[Haskell-cafe] Re: US Homeland Security program language
derek.a.elkins at gmail.com
Sun Jan 6 10:18:28 EST 2008
On Sun, 2008-01-06 at 16:19 +0100, Daniel Fischer wrote:
> Am Sonntag, 6. Januar 2008 15:54 schrieb Achim Schneider:
> > Daniel Fischer <daniel.is.fischer at web.de> wrote:
> > > Am Sonntag, 6. Januar 2008 15:18 schrieb Andrew Coppin:
> > > > Daniel Fischer wrote:
> > > > > Just because I don't know:
> > > > > what bugs would be possible in a language having only the
> > > > > instruction return ()
> > > >
> > > > Bug #1: You cannot write any nontrivial programs. ;-)
> > >
> > > That's not a bug, that's a feature.
> > That's an interesting task: Design a non-touring complete,
> > restricted language in which every expression is decidable, without
> > making the language unusable for usual programming problems.
> I'm not a logician, but didn't Gödel prove that you couldn't express the
> (full) arithmetic of natural numbers in such a language?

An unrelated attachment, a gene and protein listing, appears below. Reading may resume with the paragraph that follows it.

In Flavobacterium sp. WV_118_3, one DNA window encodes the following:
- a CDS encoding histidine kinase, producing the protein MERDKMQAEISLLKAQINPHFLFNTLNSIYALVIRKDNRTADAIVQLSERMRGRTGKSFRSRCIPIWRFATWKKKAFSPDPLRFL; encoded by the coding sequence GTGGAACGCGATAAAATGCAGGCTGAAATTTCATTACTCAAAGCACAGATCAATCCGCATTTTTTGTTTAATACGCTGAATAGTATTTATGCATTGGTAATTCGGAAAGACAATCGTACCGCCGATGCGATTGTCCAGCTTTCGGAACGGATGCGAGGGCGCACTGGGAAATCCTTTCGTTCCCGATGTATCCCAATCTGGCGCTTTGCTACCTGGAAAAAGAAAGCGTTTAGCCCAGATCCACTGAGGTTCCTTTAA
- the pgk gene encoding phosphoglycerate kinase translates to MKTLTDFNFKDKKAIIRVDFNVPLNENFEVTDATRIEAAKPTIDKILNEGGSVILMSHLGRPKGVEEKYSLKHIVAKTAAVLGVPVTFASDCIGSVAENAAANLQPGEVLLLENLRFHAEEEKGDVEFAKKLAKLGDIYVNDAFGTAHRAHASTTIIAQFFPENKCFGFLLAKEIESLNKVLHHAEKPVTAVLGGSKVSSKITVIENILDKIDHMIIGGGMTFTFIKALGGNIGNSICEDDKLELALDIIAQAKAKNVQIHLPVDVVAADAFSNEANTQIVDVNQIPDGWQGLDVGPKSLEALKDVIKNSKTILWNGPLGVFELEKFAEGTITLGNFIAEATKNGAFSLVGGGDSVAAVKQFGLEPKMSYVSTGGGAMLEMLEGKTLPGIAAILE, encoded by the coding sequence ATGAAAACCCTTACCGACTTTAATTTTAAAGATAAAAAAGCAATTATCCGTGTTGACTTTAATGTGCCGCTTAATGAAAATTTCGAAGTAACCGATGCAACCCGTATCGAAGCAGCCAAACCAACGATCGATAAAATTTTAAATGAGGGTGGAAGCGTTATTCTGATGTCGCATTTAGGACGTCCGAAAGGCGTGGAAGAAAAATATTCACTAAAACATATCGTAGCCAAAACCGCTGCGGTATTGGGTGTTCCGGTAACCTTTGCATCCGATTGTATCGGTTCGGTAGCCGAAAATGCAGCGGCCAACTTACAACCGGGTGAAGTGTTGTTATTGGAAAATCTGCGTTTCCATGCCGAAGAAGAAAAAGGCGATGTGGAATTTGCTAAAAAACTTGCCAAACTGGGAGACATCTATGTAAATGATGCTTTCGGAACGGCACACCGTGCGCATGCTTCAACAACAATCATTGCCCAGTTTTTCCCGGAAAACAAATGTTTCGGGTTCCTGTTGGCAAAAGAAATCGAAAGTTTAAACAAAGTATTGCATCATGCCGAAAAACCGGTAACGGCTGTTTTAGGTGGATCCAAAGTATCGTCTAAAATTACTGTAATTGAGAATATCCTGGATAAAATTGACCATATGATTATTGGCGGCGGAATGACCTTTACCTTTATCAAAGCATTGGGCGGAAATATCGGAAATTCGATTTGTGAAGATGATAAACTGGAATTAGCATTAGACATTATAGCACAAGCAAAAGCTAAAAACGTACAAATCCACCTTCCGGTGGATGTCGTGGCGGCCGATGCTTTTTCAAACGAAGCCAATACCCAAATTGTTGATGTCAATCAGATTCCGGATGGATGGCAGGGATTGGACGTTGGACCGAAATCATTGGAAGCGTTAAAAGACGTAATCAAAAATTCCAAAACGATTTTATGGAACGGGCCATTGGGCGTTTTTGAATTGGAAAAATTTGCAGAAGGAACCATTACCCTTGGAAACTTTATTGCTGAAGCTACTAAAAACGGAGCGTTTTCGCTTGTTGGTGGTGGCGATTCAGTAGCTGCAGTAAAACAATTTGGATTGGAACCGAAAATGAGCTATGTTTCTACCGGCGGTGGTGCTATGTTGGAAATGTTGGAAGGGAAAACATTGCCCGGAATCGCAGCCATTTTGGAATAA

> Of course it might be possible to express a sufficiently interesting part of
> it, but I should be surprised.
What Goedel meant by "arithmetic" is a bit more than one usually
associates with the term. One person mentioned Epigram. Most theorem
provers and most? (of the few) dependently typed programming languages
would fit Achim's criterion depending on the range of "usable" and
"usual". Coq, for example, is likely to be capable of formalizing just
about anything you'd want. Of course, there is one class of
"programming problem" that we can already say can't be handled; namely
implementing interpreters (for Turing complete languages). We can
formalize analyses, make compilers, prove the compilers correct with
respect to a semantics, and even prove that a -description- of an
interpreter correctly implements the semantics, but we can't actually
-run- the interpreter.
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